Tuesday, September 15, 2015

The Battle of Moscow 1941-1942: The Red Army's Defensive Operations and Counter-offensive Along the Moscow Strategic Direction Translated and Edited by Richard W. Harrison

The Soviet General Staff's study "The Battle of Moscow, 1941-1942" is in some ways essential reading.  For those familiar with David Glantz's operational histories, much of this study reads similarly.  There is no real narrative for the German side and the Stalinist narrative of the war that was crafted during the war itself is very much evident throughout the pages of this text.  That is really, for this reader, the most important aspect of this volume.  This is a glimpse into a historical document that shows what was allowed to be said and written about during Stalin's time in power, even in a confidential General Staff Study, and what had to go unmentioned.

There are some frank admissions made throughout in regards to Red Army weaknesses, both for the rank-and-file and in terms of commanding officers, which would undoubtedly be absent from any literature that was released on the war during Stalin's lifetime for the general public.  But, for the most part, what you have here are pages of descriptions of defensive operations in the lead up to the Red Army's Moscow Counteroffensive, usually described under the umbrella term "active defense," and the ensuing counterattacks along the Moscow direction by a few fronts and the armies under their command.  Attention is also paid to logistics, party work among soldiers, and some of the heroic acts performed by Red Army soldiers.  Stalin's name is featured here more than any other, as would be expected in some respects, with the likes of Zhukov, Rokossovsky, Dovator, Belov, and a few others making a rare appearance.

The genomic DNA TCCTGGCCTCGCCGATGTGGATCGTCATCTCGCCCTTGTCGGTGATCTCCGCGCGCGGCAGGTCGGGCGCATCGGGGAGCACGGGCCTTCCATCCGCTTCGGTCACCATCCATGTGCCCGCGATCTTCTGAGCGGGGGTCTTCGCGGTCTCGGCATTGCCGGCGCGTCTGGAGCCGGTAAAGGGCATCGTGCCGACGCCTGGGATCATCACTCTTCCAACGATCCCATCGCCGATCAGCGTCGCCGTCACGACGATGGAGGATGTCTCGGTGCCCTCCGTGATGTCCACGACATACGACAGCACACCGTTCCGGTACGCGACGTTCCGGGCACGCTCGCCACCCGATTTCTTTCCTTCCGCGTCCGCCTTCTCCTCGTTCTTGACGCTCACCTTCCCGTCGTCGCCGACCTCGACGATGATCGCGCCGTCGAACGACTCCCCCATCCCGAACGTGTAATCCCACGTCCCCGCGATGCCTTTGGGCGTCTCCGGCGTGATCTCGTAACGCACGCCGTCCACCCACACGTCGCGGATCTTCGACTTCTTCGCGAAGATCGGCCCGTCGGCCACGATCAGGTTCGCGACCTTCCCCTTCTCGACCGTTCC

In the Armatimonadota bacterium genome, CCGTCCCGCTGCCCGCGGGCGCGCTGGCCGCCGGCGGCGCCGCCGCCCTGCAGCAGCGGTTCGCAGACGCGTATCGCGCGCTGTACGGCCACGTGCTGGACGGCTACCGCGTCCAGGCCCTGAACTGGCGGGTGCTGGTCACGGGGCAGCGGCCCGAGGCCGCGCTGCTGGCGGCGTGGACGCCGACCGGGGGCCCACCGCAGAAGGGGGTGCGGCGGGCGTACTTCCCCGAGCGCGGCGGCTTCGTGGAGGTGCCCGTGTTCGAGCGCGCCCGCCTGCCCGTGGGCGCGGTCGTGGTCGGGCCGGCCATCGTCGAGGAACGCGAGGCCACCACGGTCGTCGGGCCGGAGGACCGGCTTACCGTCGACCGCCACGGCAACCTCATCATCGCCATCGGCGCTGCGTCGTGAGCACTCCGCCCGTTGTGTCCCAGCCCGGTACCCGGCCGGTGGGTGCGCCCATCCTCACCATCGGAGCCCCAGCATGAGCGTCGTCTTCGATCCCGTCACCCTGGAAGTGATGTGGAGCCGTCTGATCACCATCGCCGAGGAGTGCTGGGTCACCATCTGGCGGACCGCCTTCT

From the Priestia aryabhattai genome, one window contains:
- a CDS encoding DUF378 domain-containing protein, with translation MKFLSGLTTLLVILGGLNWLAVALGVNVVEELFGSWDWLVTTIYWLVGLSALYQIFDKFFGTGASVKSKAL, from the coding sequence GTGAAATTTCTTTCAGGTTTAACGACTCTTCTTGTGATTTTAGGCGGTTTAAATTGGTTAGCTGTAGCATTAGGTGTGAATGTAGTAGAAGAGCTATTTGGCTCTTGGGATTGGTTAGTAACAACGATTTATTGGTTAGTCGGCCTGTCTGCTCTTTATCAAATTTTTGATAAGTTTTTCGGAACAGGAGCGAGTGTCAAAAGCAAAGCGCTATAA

There are numerous tables offered for the sake of reference and some of them are quite eye opening, especially when it comes to the number of troops in divisions.  There are a few mentions of the losses sustained by Red Army forces but numerous instances of German losses, which are undoubtedly inflated.  Whether they were inflated by the authors of the study or the primary reports they were based off of is a separate question.  Finally, I have often believed that Red Army forces operating on the Moscow direction were capable of inflicting a greater defeat on the Wehrmacht that what actually occurred in the winter of 1941/1942.  In part I am still of that mindset but, in reading this volume and following the numerous maps and information included, I am also more aware of the difficulties Red Army forces encountered and the limits they were up against.  In some ways this is a very important work but one that speaks more to its limits as a document created under Stalin than an analysis of the Battle of Moscow.

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